Being a carry-on only kind of person, and 100 ml fluid being the max of what you can bring into the cabin on commercial airplanes, I usually buy my sunscreen at the final destination, which somewhat limits the options; a tiny out island in the Bahamas harbours a rather limited selection. But I have found it to be smart in more than one way; You don’t have to carry a heavy load of fluids, risk using something that has expired in your drawer, and sunscreens designed in and for countries where the sun actually shines are often more trustworthy – some are even eco friendly.
Using a sunscreen is critical for shielding us from the sun’s dangerous ultraviolet rays, and there are a few important factors to pay attention to when choosing a sunscreen: Skintype, age, location, SPF, brands, ingredients etc. A good sunscreen, for me, should be safe and trustworthy, it should feel like applying a moisturiser, rather than a sunscreen; light-weight, smooth and non-greasy.
How to choose
There’s a wide variety of sunscreens on the market for you to choose from, but they are not all the same. I find that some are much better in terms of ingredients, texture and the range of ultraviolet radiation they protect against. Some are very oily, thick and sticky, some leave a white film on the skin when you’ve been swimming, some make your skin break out in acne – some even remove your nail-polish or change the colour. I wouldn’t want to slather a sunscreen that removes my nail-polish all over on my child’s body. Or my own, for that matter. A good sunscreen should protect you, but it’s equally important to choose a sunscreen that is safe for your own health.
What to avoid
I try to avoid products that contain oxybenzone, a hormone disrupting chemical, products that contain vitamine A (a study by U.S. government scientists suggests that retinal palmitate – vitamin A – may speed the development of skin tumors and lesions when applied to the skin in the presence of sunlight), and I never buy spray products as they pose an inhalation risk and may not cover the skin completely. Scientists review more than 1400 sunscreen products and rank them on a hazard scale of 0-10; 0-2 is low-hazard, 3-6 is moderate hazard and 7-10 is high hazard. You can review the complete list at www.ewg.org
What about nanoparticles?
Nano-technology is used in sunscreens and other personal care products and have been for decades. In sunscreens they are used to reflect or absorb cancer-causing ultraviolet light. Sunscreens made with zinc oxide and titanium dioxide score well in EWG’s ratings because they are low irritant and low allergen materials, they don’t break down in the sun, they are more stable in comparison to other UV-filters, require less application and they provide excellent protection against UV-rays.
Although studies suggest that nano particles in sunscreen lotions don’t penetrate the skin in such amounts that they hurts living cells – IF they penetrate at all – there are still some concerns; When zinc oxide and titanium dioxide nanoparticles wash off skin, they enter the environment, with unknown effects. An estimated 4.000 to 10.000 metric tons of sunscreen wash off human bodies annually with the potential to cause damage to fragile ecosystems.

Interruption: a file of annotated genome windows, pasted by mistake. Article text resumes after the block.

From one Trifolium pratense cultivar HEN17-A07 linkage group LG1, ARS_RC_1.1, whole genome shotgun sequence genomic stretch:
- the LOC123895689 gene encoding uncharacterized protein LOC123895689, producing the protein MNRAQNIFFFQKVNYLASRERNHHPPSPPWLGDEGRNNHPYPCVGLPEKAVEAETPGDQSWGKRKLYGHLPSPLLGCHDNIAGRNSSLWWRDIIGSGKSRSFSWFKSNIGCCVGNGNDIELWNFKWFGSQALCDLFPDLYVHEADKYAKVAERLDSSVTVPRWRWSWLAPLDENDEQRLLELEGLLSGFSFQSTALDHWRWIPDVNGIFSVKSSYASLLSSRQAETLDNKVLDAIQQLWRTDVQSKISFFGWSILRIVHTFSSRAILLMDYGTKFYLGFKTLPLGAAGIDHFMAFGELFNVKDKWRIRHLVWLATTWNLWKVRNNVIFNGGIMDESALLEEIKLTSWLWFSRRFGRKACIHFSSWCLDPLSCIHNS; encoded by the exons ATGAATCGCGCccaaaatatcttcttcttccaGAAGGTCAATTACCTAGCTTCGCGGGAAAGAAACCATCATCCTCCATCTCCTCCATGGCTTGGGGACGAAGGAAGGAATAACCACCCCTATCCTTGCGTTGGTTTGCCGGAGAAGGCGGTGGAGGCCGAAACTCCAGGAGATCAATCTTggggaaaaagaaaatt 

What does SPF mean?
SPF stands for sun protection factor. But most people don’t know what it really means. People often think that SPF 70 is twice as protective as SPF 35. But that’s not how it works. If applied properly, a sunscreen with SPF 15 blocks circa 94 percent of the sun’s dangerous rays. SPF 30 blocks circa 97 percent of such rays, and SPF 45 sunscreen shields against circa 98 percent of rays. And there’s really no need to go any higher. But there’s a need to re-apply often, especially if you sweat or swim – and no matter if your sunscreen is broad-spectrum, multi-spectrum, waterproof, water resistant or what not. If you used SPF 15-30 and got burned, it’s because you didn’t use enough sunscreen or didn’t re-apply often enough. I go as low as possible; somewhere between SPF 20-30, and that goes for my son as well. He’s spent 1/3rd of his life under the blistering Bahamian sun and never had a sun burn. Sunscreens use a number of chemicals to protect our skin from UVA, UVB and UVC rays, and some people (like myself) are sensitive or allergic to certain ingredients. High-SPF products require higher concentrations of sun-filtering chemicals than low SPF sunscreens. Some of these ingredients may pose health risks when they penetrate the skin. Some may trigger allergic skin reactions. And because of the way SPF values are calculated, errors are most dramatic for high SPF products. EWG believes that manufacturers should stop selling high-SPF products altogether.
If you are going somewhere near the tropics this summer, my best advice is to stay out of the mid-day sun. Always wear a sunscreen, light clothes, a hat and sunglasses (they protect your eyes from harmful UV rays). And don’t forget that you can get burned on an overcast day, too, as 80 percent of UV rays do penetrate the clouds.
When the damage has been done
If you do happen to get a sunburn after all, get out of the sun and take an anti-inflammatory drug, such as ibuprofen, naproxen or aspirin, wrap an ice pack in a cotton cloth and cool down the sunburned area immediately – and keep doing it for a couple of hours. NEVER put an ice pack directly on your skin – you have to wrap it. Take a cooling shower and whilst the skin is still damp, apply a thin layer of moisturiser (non oily – oily products will make your sunburn worse). Aloe Vera may also help. Repeat. And repeat. You’ll heal. But remember that the damage has been done and must be avoided in the future.